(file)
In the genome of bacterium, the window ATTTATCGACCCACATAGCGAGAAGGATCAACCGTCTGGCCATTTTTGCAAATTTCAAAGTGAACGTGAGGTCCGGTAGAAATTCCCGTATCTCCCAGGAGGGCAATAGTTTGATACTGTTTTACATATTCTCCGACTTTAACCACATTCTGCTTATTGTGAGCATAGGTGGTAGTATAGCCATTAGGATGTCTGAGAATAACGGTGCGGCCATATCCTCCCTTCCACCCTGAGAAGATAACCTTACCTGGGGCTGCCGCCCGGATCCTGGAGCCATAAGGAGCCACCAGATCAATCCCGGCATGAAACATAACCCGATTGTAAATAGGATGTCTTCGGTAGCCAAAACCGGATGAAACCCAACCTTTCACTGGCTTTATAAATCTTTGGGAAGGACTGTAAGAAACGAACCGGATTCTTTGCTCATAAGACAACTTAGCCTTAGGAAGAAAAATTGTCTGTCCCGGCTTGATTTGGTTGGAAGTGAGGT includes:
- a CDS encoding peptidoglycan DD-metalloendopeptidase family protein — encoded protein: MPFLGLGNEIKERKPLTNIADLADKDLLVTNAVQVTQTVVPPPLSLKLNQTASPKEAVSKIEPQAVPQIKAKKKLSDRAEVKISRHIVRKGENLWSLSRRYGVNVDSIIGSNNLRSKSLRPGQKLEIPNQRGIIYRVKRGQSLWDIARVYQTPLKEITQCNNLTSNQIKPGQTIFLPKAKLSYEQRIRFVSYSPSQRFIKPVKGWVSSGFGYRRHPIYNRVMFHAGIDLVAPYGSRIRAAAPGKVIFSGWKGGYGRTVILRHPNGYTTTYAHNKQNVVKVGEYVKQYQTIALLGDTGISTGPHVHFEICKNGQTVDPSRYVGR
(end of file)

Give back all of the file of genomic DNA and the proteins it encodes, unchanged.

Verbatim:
In the genome of bacterium, the window ATTTATCGACCCACATAGCGAGAAGGATCAACCGTCTGGCCATTTTTGCAAATTTCAAAGTGAACGTGAGGTCCGGTAGAAATTCCCGTATCTCCCAGGAGGGCAATAGTTTGATACTGTTTTACATATTCTCCGACTTTAACCACATTCTGCTTATTGTGAGCATAGGTGGTAGTATAGCCATTAGGATGTCTGAGAATAACGGTGCGGCCATATCCTCCCTTCCACCCTGAGAAGATAACCTTACCTGGGGCTGCCGCCCGGATCCTGGAGCCATAAGGAGCCACCAGATCAATCCCGGCATGAAACATAACCCGATTGTAAATAGGATGTCTTCGGTAGCCAAAACCGGATGAAACCCAACCTTTCACTGGCTTTATAAATCTTTGGGAAGGACTGTAAGAAACGAACCGGATTCTTTGCTCATAAGACAACTTAGCCTTAGGAAGAAAAATTGTCTGTCCCGGCTTGATTTGGTTGGAAGTGAGGT includes:
- a CDS encoding peptidoglycan DD-metalloendopeptidase family protein — encoded protein: MPFLGLGNEIKERKPLTNIADLADKDLLVTNAVQVTQTVVPPPLSLKLNQTASPKEAVSKIEPQAVPQIKAKKKLSDRAEVKISRHIVRKGENLWSLSRRYGVNVDSIIGSNNLRSKSLRPGQKLEIPNQRGIIYRVKRGQSLWDIARVYQTPLKEITQCNNLTSNQIKPGQTIFLPKAKLSYEQRIRFVSYSPSQRFIKPVKGWVSSGFGYRRHPIYNRVMFHAGIDLVAPYGSRIRAAAPGKVIFSGWKGGYGRTVILRHPNGYTTTYAHNKQNVVKVGEYVKQYQTIALLGDTGISTGPHVHFEICKNGQTVDPSRYVGR